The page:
Located in the middle of Italy, along the Tyrrhenian Sea, the Lazio region is the kneecap to the boot-shape outline if the country. The region being at the centre of Italy’s art, cultural and political life, it will no doubt meet the expectations of the most discerning traveller. But the region is not all art and culture! All year long, the natural beauty of the landscape, the appealing coastline, the charming villages and the delicate gastronomy, are few of the other reasons why the region is a worthy of a visit.
Rome, both Italy’s and Lazio’s capital, with its extraordinary artistic, archaeological and cultural heritage, stands as the biggest draw of region. According to a very famous proverb, all roads lead to Rome. Today Rome and the Lazio region are certainly easily accessible by train and widely served by high-speed lines. From Rome, the regional trains provides access to many places of great interest, for the most part within 70 km from the capital.
Rome Rome Rome > Ostia Antica Rome > Tivoli
Your discovery of the Lazio region starts in Rome, a city with an imperial appeal. Travellers usually get off at the Roma Termini Station or the Tiburtina Station, which are both located near the city centre and served by the metro system. Take the metro to reach the Ottaviano San Pietro - Musei Vaticani metro station which is about 800 metres away from the Piazza San Pietro, in the Vatican city. Did you know that the Vatican, the smallest city-state in the world, is entirely within the borders of Rome? From there you will see the famous Basilica of Saint Peter (Basilica di San Pietro), the symbol of Christianity. Continue towards Piazza Navona, considered as the most elegant of the Roman squares. Built on the ruins of the Stadium of Domitian, the square is still a meeting place for locals and tourists who linger in the many outdoor cafes that surround it. At the centre of Piazza Navona, you’ll find the Fountain of the Four Rivers (Fontana dei Quattro Fiumi), a masterpiece of Gian Lorenzo Bernini.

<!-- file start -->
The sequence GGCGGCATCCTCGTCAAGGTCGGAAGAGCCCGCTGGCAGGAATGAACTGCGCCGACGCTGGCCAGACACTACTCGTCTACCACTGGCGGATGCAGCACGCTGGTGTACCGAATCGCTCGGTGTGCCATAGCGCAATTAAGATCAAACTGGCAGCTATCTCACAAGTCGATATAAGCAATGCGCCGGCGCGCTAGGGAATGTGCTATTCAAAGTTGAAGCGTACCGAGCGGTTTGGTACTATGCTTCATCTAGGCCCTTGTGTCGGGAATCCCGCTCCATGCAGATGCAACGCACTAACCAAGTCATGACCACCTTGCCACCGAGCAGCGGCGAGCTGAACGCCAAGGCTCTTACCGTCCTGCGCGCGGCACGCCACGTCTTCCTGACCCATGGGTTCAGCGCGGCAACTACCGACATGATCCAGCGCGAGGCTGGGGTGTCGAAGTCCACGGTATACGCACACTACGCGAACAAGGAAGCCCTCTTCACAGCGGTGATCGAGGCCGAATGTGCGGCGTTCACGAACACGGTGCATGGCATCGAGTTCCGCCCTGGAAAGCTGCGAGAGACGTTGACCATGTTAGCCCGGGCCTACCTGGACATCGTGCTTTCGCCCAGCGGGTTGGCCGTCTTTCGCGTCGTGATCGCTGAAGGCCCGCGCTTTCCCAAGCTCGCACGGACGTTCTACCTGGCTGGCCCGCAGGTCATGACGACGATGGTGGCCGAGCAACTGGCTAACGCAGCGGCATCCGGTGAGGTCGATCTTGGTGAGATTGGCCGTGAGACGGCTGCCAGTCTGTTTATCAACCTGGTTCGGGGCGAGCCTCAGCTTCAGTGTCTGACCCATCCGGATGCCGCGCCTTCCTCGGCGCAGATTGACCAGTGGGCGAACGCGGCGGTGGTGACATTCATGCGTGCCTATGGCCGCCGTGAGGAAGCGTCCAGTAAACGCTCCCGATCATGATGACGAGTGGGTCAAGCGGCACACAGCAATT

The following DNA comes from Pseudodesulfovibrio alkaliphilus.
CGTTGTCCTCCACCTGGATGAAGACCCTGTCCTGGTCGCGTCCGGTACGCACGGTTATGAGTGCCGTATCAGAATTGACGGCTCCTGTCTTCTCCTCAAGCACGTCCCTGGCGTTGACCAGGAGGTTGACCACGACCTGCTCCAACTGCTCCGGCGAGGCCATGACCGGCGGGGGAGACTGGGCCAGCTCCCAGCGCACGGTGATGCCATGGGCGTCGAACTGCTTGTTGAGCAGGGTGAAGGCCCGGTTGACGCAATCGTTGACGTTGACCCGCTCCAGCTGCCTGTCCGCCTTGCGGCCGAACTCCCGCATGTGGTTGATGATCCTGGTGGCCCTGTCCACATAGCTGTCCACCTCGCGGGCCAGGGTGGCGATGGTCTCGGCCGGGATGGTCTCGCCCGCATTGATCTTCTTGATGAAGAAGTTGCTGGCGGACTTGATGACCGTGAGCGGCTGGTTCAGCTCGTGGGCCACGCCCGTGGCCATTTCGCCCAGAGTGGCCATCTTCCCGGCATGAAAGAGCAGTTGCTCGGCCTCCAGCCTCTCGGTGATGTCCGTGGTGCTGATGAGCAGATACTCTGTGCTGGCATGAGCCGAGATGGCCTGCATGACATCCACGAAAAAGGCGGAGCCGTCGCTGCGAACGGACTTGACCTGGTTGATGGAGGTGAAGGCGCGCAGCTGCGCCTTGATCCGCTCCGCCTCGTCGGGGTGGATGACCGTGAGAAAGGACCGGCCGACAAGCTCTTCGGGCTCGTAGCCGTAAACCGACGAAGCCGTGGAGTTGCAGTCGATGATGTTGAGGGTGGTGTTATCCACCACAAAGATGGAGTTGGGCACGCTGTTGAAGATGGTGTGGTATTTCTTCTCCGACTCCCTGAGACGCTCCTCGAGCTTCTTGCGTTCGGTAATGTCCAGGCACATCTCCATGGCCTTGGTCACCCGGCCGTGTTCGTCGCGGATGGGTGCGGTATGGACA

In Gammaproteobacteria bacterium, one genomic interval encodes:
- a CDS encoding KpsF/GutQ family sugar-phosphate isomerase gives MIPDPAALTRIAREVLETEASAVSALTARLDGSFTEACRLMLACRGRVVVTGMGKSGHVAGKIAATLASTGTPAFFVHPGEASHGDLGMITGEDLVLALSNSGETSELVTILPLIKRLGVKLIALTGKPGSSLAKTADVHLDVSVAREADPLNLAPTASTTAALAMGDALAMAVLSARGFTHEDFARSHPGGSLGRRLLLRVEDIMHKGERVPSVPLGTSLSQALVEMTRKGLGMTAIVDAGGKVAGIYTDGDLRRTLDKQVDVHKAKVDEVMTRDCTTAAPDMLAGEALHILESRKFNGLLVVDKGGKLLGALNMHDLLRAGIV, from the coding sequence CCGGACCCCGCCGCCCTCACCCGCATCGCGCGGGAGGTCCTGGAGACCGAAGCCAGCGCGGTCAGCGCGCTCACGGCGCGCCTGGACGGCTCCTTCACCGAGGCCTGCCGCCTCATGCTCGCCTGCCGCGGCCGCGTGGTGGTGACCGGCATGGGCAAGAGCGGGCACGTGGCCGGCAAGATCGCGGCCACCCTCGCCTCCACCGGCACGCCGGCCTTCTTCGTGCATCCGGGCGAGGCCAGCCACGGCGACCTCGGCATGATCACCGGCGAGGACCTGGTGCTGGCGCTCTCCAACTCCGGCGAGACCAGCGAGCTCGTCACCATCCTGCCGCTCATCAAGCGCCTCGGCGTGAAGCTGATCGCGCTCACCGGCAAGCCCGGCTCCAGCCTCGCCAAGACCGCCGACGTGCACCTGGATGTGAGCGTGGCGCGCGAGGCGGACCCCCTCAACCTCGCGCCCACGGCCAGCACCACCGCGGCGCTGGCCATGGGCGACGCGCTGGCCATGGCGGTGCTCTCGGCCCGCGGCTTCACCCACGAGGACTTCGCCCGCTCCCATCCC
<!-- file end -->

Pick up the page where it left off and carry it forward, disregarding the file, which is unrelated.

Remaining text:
From Piazza Navona, with a short walk you can reach Piazza della Rotonda, to see the magnificent Pantheon which was built between 118 and 125 AD on the ruins of an earlier temple of 27 BC. From Piazza della Rotonda head to Piazza di Pietra, to see the Temple of Hadrian, and then continue to Piazza di Trevi to admire the beautiful Trevi Fountain, a triumph of the baroque style. Today this newly restored gem is a must on everybody’s itinerary! Supplied by water from the Acqua Vergine aqueduct, it was based on the design of Nicolo Salvi and was completed in 1762.
As the day is ending, you can take the Via del Tritone and reach the Spanish Steps, which is known to be the widest staircase in Europe. Climb up to reach the Trinità dei Monti for a commanding view below and to admire the sunset.
Our tip: Don’t miss the Crypta, a museum in the historical centre of Rome, which stands on remains of the Theater of Balbus (13 BC). You can still go down and see the ruins!
In the first half of your second day, visit the Colosseum, a monument and chef-d’oeuvre which represents 2000 years of history and now a symbol of Rome. Near the Colosseum lies the Arch of Constantine, the most famous Roman triumphal arch and a little further is the Palatine. It is one of the most charming places of the city, home to the houses of the ruling class of ancient Rome and then the gardens of the Farnese family. Today, the Palatine is a real open-air museum.
From the Colosseum carry on through Via dei Fori Imperiali to enter the Roman Forum, and learn about the Roman civilization. Later, head to Piazza Venezia which is overshadowed by the impressive Altare della Patria. The monument, completed in 1925, offers a breath-taking vista of Rome from its Terrace of Quadrighe. Afterwards, go the nearby Campidoglio for a stunning view over the Forum.
In the afternoon, cross the Tiber River to reach Isola Tiberina. Lose yourself in what is the most popular and typical Trastevere neighbourhood, plunged in a charming atmosphere. Have a glass of wine to savour the day-to-day routine of the locals.
Rome > Ostia Antica
From the city centre of Rome take the underground line B to EUR Magliana, where a train departs every 15 minutes to reach Ostia Antica. The visit to the ruins of Ostia Antica is a unique opportunity to complete the image of ancient Rome and discover aspects of daily life back then. According to tradition, Ostia was founded around 620 BC. Its river port and the particular location near the sea, determined its importance over the centuries as a strategic-military and economical town. The oldest remains are represented by a fortress built by the Romans in the second half of the 4th century BC to control the mouth of the Tiber river and the coast of Lazio. Visit the castle and the old town founded in 830 by the Gregorio IV. At the end of the day return to Rome.
Rome > Tivoli
Take the train from Rome to Tivoli (0h55 trip), an ancient city of the Latins, conquered by the Romans, who built numerous sumptuous villas and impressive public buildings. The villas of Tivoli are among the ten most visited monuments of Italy and they are a UNESCO World Heritage site. Visit the old town centre, where you can admire the churches of the 12th century, squares and alleys with medieval houses and the Roman amphitheatre. At the edge of the historic centre lies the beautiful Villa d’Este and its bewildering fountains.
Our tip: Spend one more day in Tivoli to enjoy a treat in one of its famous spas.